Fort Lewis officials sign YTC Army Community Covenant
November 21, 2008
YAKIMA TRAINING CENTER, Wash. - The signing of the Army Community Covenant at Yakima Training Center became a moving and heartfelt ceremony.
Civic leaders, members of the business community and local family residents met Nov. 12 with senior military representatives to sign the Army Community Covenant at Pacific Northwest University of Health Sciences.
"This is really a community-driven event," said Lt. Col. Leo. G. Pullar, YTC garrison commander. "The Yakima Valley residents are very supportive of those of us in uniform, and we are very happy to be a part of this community."
Mary A. Miller, U.S. Army Reserve ambassador for Washington, helped plan and organize the event.
"This is a symbolic signing between the greater Yakima Valley community and the military community as a commitment to continue support for the military and military families," Miller said.
The first Army Community Covenant was signed in Columbus, Ga., and was to be completed in all 50 states between April and December, said Lt. Brian Winters, Yakima Valley Sheriff's Department.
Bob Jones, mayor of Selah, Wash., was the first of four speakers.
When Mount St. Helens erupted May 18, 1980 the National Guard Soldiers did an outstanding job of cleaning up the volcanic ash, he said.
"The relationship we have with the Yakima Training Center has been excellent," Jones said. "Whenever we can, we will do whatever we can to help service members and their families."
Angela Jines, spouse for 15 years of Capt. Jay Jines, Army National Guard, described what it was like when her husband was mobilized for 14 months to Iraq.
"It was one of the hardest times of my life, followed closely by the re-integration of my husband after the mobilization," she said.
Jines said her 13-year-old son, Jordan, acted out, grieving about his father's deployment, and she didn't know how she could have survived it without the tremendous support and understanding she received from his teachers and after-school child care provider.
She also talked about how her neighbor, father and brother-in-law immediately came to her rescue when her washer and hot water tank broke down at the same time.
"What I remember and appreciate most about the last mobilization was the kindness, assistance and support I received from my community, and that kind of support continued when we moved here," Jines said.
The first week the Jines family moved to the Yakima area, she said a neighbor they had not yet met snow plowed their driveway.
"As my family prepares for our second mobilization in March, I am confident that once again our community will provide comfort, support and kindness," Jines said. "I want to thank everyone here today for the support you provide to military members and their families. You truly make a difference to us."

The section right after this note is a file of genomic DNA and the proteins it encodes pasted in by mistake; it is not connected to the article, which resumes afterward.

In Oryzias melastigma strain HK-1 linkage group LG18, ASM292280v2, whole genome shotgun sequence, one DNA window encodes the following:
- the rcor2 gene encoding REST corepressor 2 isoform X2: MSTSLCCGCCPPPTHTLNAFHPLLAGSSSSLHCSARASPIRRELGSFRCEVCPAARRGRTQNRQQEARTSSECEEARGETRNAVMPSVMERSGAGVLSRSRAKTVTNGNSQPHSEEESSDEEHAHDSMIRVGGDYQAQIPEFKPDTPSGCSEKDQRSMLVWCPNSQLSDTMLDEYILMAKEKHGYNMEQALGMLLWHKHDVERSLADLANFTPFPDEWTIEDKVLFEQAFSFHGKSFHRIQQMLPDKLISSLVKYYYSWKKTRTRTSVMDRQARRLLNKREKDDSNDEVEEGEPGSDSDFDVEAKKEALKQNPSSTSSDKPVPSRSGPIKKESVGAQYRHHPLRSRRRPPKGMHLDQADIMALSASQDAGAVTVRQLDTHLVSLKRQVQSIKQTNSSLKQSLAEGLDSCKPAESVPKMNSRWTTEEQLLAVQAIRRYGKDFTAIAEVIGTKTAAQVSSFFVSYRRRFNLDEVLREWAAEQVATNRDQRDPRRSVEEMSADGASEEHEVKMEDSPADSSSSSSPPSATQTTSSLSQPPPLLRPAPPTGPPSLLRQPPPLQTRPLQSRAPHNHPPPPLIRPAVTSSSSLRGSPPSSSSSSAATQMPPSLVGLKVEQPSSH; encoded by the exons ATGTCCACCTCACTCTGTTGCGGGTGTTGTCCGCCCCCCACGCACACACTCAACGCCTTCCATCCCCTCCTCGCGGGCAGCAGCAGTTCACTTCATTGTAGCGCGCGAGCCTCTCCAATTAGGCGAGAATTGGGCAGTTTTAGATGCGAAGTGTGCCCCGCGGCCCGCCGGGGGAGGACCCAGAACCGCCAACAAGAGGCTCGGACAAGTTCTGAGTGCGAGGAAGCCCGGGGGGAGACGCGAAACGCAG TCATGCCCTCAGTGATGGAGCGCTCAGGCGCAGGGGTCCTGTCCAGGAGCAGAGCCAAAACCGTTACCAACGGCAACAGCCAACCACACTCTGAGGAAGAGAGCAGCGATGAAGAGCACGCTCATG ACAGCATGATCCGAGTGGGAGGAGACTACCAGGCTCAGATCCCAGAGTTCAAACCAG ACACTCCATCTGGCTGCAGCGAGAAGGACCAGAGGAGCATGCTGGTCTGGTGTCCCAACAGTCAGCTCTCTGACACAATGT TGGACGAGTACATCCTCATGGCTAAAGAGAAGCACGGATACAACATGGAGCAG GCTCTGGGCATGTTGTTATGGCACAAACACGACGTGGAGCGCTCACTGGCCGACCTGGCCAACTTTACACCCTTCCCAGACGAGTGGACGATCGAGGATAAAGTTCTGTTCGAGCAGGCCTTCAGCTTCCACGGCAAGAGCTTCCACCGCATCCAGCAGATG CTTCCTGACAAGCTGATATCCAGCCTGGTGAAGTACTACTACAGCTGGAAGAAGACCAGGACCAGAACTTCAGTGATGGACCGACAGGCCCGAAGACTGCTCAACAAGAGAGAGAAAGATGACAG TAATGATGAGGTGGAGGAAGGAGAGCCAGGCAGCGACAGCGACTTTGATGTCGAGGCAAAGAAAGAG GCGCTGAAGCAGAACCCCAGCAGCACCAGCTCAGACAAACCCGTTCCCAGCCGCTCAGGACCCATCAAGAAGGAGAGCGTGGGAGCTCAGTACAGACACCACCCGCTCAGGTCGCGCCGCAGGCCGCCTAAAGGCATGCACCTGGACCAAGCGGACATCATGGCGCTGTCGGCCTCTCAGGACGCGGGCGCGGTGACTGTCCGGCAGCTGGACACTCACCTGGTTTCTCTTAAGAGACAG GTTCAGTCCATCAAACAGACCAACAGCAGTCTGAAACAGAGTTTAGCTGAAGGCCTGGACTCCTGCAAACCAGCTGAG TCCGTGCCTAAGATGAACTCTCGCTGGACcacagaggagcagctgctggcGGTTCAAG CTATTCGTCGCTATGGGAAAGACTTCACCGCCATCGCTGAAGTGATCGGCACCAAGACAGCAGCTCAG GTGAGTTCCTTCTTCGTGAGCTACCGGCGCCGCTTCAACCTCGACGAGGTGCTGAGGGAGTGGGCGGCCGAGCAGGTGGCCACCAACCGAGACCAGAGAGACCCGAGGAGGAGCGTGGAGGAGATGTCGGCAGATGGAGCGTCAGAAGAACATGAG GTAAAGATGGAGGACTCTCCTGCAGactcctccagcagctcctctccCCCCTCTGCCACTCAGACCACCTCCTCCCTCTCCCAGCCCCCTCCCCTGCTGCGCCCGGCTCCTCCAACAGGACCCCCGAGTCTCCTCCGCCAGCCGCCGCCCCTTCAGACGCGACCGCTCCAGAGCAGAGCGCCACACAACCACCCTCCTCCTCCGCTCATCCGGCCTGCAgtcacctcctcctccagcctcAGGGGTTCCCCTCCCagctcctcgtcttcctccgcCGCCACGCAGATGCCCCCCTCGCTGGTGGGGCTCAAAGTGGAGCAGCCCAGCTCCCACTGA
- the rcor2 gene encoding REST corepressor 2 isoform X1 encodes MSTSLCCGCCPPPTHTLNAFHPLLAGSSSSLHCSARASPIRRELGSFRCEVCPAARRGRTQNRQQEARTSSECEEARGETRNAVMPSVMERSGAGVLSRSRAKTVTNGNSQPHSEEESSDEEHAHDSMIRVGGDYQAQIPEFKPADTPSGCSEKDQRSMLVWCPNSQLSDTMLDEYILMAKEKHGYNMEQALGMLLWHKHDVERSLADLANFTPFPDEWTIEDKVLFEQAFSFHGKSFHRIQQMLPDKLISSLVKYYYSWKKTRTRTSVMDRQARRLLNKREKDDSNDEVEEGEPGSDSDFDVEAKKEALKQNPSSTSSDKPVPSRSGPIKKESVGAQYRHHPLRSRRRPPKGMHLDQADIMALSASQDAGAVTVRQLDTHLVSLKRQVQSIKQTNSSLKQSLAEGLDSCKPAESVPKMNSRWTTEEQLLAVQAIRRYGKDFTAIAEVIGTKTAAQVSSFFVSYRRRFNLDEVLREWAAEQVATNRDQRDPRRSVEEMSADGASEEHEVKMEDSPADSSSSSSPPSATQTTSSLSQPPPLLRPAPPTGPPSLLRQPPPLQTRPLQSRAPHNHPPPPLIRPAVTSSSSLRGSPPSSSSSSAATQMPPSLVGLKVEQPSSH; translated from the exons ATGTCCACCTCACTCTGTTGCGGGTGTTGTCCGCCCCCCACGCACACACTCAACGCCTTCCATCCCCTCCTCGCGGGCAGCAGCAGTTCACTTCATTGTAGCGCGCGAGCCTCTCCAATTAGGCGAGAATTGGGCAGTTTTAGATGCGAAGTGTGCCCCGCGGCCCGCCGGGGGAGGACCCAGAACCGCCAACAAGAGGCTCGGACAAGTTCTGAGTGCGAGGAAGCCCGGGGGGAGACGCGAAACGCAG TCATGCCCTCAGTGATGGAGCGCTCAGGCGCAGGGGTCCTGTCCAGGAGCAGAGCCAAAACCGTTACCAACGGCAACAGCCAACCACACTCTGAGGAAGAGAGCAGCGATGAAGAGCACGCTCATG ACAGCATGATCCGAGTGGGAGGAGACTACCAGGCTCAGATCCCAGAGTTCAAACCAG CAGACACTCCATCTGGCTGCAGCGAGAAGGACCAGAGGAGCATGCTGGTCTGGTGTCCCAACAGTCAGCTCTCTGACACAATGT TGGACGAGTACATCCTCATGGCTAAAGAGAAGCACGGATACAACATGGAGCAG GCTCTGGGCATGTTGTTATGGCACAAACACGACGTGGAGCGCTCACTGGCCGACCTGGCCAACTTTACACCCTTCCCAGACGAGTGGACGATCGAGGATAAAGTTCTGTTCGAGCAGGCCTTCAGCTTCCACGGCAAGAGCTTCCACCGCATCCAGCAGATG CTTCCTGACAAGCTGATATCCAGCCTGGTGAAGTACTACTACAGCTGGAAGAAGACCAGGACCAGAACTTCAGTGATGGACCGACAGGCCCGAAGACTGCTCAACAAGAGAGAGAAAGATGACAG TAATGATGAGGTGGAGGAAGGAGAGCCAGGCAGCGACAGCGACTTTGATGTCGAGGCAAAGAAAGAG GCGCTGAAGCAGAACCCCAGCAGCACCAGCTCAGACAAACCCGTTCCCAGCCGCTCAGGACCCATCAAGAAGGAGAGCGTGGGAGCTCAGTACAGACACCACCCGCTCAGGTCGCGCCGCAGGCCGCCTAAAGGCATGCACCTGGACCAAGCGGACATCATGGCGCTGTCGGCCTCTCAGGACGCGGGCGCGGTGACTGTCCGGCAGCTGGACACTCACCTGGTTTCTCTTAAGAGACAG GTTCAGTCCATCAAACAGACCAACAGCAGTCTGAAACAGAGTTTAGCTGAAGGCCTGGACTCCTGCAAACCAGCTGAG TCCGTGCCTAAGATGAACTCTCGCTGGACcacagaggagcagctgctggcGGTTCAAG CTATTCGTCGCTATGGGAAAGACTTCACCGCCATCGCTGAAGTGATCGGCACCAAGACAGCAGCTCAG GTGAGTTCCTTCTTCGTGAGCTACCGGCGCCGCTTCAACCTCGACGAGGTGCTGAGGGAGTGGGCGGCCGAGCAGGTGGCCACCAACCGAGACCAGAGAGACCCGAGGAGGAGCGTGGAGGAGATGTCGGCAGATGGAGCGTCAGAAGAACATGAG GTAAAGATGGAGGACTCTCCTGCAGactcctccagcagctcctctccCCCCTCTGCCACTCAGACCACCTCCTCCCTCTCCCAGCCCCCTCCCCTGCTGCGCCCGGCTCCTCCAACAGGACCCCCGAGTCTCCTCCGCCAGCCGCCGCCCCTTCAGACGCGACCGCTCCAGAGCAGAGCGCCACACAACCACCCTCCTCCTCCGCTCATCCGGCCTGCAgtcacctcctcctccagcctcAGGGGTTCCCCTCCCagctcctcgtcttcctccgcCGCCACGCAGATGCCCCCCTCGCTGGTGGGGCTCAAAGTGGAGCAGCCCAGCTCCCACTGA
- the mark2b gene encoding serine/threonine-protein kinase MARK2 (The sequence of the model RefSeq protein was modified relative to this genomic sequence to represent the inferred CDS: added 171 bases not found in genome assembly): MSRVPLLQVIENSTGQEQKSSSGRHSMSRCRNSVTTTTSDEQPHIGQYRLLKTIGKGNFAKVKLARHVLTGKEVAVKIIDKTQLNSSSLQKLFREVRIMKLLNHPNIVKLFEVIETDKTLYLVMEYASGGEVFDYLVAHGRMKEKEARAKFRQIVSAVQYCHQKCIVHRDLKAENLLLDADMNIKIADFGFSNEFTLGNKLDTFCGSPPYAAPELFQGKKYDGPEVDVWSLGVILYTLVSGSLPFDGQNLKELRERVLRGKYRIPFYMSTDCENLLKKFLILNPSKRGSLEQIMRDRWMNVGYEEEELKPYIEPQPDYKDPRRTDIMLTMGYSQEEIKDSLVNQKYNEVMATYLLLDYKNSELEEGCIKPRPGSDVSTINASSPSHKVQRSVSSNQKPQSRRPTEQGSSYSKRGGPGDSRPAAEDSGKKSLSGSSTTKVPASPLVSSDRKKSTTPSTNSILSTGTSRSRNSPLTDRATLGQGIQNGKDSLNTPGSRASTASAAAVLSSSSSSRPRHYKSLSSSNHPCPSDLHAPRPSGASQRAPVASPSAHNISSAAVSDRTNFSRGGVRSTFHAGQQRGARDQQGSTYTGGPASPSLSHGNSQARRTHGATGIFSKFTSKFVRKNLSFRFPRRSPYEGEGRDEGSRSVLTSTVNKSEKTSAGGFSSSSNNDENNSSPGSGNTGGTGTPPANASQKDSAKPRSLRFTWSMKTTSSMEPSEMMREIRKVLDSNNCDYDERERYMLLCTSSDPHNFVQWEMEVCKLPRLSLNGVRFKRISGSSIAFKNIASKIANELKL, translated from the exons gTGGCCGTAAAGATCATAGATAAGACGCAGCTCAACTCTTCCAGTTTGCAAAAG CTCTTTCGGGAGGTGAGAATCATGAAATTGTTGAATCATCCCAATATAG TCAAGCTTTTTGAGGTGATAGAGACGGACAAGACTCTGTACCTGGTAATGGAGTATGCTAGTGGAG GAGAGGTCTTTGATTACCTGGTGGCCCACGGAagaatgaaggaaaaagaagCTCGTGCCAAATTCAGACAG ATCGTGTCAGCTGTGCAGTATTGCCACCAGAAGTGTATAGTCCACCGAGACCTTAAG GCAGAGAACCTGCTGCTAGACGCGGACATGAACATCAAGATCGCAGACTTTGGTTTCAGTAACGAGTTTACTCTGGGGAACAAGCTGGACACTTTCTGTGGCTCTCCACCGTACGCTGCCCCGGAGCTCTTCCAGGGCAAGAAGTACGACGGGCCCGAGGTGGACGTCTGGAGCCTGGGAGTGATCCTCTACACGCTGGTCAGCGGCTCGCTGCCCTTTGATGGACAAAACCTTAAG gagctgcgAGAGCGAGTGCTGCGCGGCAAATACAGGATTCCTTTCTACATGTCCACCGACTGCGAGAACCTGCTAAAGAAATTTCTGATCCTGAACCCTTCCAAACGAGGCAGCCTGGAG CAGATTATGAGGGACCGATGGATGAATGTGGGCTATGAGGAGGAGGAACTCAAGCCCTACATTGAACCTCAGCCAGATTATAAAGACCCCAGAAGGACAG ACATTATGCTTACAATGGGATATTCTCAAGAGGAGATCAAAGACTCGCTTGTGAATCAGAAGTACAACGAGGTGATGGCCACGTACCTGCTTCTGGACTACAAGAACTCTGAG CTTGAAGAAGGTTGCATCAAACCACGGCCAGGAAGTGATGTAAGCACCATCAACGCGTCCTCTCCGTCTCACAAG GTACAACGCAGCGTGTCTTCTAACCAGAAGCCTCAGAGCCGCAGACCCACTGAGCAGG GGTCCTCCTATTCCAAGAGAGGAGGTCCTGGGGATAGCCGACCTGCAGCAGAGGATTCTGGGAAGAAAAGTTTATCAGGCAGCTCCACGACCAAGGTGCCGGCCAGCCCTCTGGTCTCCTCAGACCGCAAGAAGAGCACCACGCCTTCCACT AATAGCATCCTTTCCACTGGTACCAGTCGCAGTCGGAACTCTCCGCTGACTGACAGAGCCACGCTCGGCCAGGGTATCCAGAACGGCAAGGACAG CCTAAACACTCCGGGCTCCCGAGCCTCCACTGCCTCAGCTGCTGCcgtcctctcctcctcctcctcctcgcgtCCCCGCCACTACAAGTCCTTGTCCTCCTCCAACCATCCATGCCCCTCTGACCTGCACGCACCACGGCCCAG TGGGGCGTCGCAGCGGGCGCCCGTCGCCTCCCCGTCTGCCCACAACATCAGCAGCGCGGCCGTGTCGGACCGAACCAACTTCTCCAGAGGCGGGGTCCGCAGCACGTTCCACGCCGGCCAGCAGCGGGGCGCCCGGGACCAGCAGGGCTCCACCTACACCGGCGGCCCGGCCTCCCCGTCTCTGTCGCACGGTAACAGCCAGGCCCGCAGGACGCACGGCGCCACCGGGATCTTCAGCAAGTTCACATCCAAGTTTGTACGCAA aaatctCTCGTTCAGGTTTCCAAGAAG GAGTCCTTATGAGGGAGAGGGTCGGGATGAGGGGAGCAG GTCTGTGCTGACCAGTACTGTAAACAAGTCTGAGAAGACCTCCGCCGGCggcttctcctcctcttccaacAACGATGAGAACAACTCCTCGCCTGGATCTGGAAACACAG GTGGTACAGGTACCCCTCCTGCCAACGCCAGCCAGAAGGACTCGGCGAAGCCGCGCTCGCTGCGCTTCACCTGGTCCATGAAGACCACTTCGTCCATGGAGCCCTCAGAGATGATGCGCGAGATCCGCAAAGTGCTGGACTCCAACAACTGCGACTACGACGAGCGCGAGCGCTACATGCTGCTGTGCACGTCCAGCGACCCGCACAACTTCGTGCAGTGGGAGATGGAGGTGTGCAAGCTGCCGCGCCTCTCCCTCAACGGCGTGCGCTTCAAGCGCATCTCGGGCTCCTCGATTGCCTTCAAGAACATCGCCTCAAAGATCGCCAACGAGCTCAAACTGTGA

Renee Bunn, spouse for 12 years of Capt. Daniel Bunn, U.S. Army Air Ambulance Detachment, also thanked everyone for the strong community support to military families.
Bunn said her husband served six months in Afghanistan and 16 months in Iraq.
"Whenever we come to a new place, everything is strange," she said.
To feel comfortable in a new area, military families must quickly find a home, school, hairdresser and auto repair shop that will charge a reasonable fee, she said.
"It really helps when we can ask a good neighbor," Bunn said,
Jack Creighton, civilian aide to the Secretary of the Army, was the last speaker.
"We're here to sign the Army Community Covenant, a covenant that reflects the bond that exists between this area and the Army and other military services," he said. "My job is to improve the relationship between the civilian community and all those serving in the military."
What impresses him the most about today's military, Creighton said, is the one thing today's service members have in common - they are all volunteers.
"This is the third-longest war in our Nation's history after the Revolutionary War and Vietnam," Creighton said. "It's the longest war we have ever fought with an all-volunteer force, and we are in uncharted waters when it comes to fighting an extended conflict with an all-volunteer force."
That's why it's so important for communities to step up and do what they do, he said.
"Love service members, love their families and embrace them," Creighton said.
Janet Jett sang the National Anthem, and everybody said the Pledge of Allegiance, before Winters called individuals up, one at a time, to sign the Army Community Covenant.
Barbara L. Sellers is a reporter with Fort Lewis' Northwest Guardian.
What is the Army Community Covenant'
The Army's Community Covenant is designed to develop and foster effective state and community partnerships with the Army in improving the quality of life for Soldiers and their families, both at their current duty stations and as they transfer from state to state.
Together, we are committed to building strong communities.
We, the community, recognize:
Aca,!Ac The commitment Soldiers and their families are making every day.
Aca,!Ac The strength of Soldiers comes from the strength of their families.
Aca,!Ac The strength of families is supported by the strength of the community.
Aca,!Ac The strength of the community comes from the support of employers, educators, civic and business leaders, and its citizens.
We, the community are committed to:
Aca,!Ac Building partnerships that support the strength, resilience and readiness of Soldiers and their families, and
Aca,!Ac Assisting in implementation of the Army Family Covenant.